1Mitra and Varuna, forsooth, are his intelligence and will; and as such belonging to his self: whenever he desires anything in his mind, as ‘Would that this were mine! I might do this!’ that is intelligence; and whenever that is accomplished, that is will. Now intelligence indeed is Mitra, and will is Varuna; and Mitra is the priesthood, and Varuna the nobility; and the priesthood is the conceiver, and the noble is the doer.
2Now in the beginning these two, the priesthood and the nobility, were separate: then Mitra, the priesthood, could stand without Varuna, the nobility.
3Not Varuna, the nobility, without Mitra, the priesthood: whatever deed Varuna did unsped by Mitra, the priesthood, therein, forsooth, he succeeded not.
4Varuna, the nobility, then called upon Mitra, the priesthood, saying, ‘Turn thou unto me that we may unite: I will place thee foremost, sped by thee, I will do deeds!’ ‘So be it!’ So the two united; and therefrom resulted that graha to Mitra and Varuna.
5Such, then, is the office of Purohita (placed foremost, domestic priest). Wherefore let not a Brâhman desire to become the Purohita of any one Kshatriya (he may meet with), as thereby righteousness and unrighteousness unite; nor should a Kshatriya make any Brâhman (he may meet with) his Purohita, as thereby righteousness and unrighteousness unite. Whatever deed, sped by Mitra, the priesthood, Varuna thenceforward did, in that he succeeded.
6Hence it is quite proper that a Brâhman should be without a king, but were he to obtain a king, it would be conducive to the success (of both). It is, however, quite improper that a king should be without a Brâhman, for whatever deed he does, unsped by Mitra, the priesthood, therein he succeeds not. Wherefore a Kshatriya who intends to do a deed ought by all means to resort to a Brâhman, for he verily succeeds only in the deed sped by the Brâhman.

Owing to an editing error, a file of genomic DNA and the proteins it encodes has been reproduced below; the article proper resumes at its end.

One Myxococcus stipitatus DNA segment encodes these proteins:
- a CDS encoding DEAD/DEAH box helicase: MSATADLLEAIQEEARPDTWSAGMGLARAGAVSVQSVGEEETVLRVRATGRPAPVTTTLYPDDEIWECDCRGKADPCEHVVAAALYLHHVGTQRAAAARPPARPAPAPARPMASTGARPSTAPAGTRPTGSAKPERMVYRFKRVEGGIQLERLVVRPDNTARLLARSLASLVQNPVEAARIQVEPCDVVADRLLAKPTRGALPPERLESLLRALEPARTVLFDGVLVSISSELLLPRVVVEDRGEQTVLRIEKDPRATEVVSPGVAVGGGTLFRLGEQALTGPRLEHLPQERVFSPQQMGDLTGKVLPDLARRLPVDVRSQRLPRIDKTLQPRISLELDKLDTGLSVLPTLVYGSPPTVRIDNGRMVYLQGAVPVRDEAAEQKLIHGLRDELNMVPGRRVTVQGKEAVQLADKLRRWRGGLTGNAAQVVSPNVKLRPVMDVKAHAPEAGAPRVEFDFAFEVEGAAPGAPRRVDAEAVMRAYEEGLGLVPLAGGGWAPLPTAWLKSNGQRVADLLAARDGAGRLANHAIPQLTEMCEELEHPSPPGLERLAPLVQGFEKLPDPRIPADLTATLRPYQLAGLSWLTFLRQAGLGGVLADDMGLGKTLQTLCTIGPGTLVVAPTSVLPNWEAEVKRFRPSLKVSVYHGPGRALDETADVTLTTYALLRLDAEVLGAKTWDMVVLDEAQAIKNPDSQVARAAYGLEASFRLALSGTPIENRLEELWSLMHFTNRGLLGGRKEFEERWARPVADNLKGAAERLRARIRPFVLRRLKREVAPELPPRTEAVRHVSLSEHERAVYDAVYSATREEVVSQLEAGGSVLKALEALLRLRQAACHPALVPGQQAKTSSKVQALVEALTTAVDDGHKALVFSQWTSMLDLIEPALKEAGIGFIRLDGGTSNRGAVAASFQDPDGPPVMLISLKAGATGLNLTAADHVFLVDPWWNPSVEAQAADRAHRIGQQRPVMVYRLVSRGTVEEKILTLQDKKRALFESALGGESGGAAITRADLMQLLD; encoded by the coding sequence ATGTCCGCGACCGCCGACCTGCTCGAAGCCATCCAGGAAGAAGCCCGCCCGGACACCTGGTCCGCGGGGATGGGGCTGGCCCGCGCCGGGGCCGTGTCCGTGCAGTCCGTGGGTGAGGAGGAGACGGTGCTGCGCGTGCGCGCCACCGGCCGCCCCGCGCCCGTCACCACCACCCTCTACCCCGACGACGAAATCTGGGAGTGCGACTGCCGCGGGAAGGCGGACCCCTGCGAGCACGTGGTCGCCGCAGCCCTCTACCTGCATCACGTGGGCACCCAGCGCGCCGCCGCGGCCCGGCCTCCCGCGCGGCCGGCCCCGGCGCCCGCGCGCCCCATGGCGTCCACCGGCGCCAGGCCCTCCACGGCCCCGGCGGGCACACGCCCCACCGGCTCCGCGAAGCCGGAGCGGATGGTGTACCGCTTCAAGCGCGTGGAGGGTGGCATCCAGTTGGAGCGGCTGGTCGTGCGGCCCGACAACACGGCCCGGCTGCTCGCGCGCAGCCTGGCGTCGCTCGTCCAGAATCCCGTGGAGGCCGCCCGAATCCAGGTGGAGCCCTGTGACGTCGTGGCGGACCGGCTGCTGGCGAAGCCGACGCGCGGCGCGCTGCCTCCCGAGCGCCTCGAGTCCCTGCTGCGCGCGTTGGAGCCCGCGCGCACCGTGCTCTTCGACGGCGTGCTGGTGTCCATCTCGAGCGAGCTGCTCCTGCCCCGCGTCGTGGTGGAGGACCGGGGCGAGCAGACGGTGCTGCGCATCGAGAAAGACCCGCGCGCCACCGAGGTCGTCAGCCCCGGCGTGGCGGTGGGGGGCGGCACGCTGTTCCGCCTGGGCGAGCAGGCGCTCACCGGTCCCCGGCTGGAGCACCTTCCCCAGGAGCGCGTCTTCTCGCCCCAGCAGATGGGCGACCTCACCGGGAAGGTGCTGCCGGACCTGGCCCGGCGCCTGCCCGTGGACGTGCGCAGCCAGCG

7Now he draws (the Maitrâ-varuna graha) from that (stream of Soma), with (Vâg. S. VII, 9; Rig-veda II, 41, 4), ‘This Soma, O Mitra and Varuna, hath been pressed for you; ye holy, now hear my cry! Thou art taken with a support! Thee for Mitra and Varuna!’
8He mixes it with milk. The reason why he mixes it with milk is this. Soma, forsooth, was Vritra. Now when the gods slew him, they said to Mitra, ‘Thou also slayest!’ But he liked it not and said, ‘Surely, I am every one’s friend (mitra): being no friend, I shall become an enemy (or, other than Mitra, Amitra).’ ‘Then we shall exclude thee from the sacrifice!’ Then said he, ‘I, too, slay!’ Thereupon the cattle went from him, saying, ‘Being a friend, he has become an enemy!’ Thus he was deprived of the cattle. By mixing (the Soma) with milk, the gods then supplied him with cattle; and in like manner does this (priest) now supply him (the sacrificer or Mitra) with cattle by mixing (the Soma) with milk.
9As to this they say, ‘Surely he liked it not to slay!’ Thus, what milk there is in this (mixture) that belongs to Mitra, but the Soma belongs to Varuna: therefore one mixes it with milk.
10He mixes it with (Vâg. S. VII, 10; Rig-veda IV, 42, 10), ‘May we delight in the wealth we have gained, the gods in the offering, the kine in pasture! that unfailing milch cow, O Mitra and Varuna, grant ye unto us day by day!’ with ‘This is thy womb: thee for truth and life!’ he deposits it. Now as to why he says, ‘Thee for truth and life,’ the truth is Mitra, since Mitra is the Brahman, and the truth is the Brahman (sacerdotium or sacred writ); and life is Varuna, since Varuna is the year, and life is the year: therefore he says, ‘This is thy womb: thee for truth and life!’
 The Kânva text adds, tad asyaitâv âtmanah, ‘and these two are of his self,’ which seems to be intended to explain the preceding adhyâtmam, ‘belonging to his self.’ See IV, 1, 3, 1, with note.
 See p. 256, note 1. For the shape of this cup, see IV, 1, 5, 19.
 See IV, 1, 2, 6, and note.
 This is a false analysis of ritâyu, ‘righteous, holy.’
 The text has ‘Brahman,’ which must be wrong. The Kânva recension has, correctly, mitro vâ ritam, brahma hi mitro, brahma hy ritam.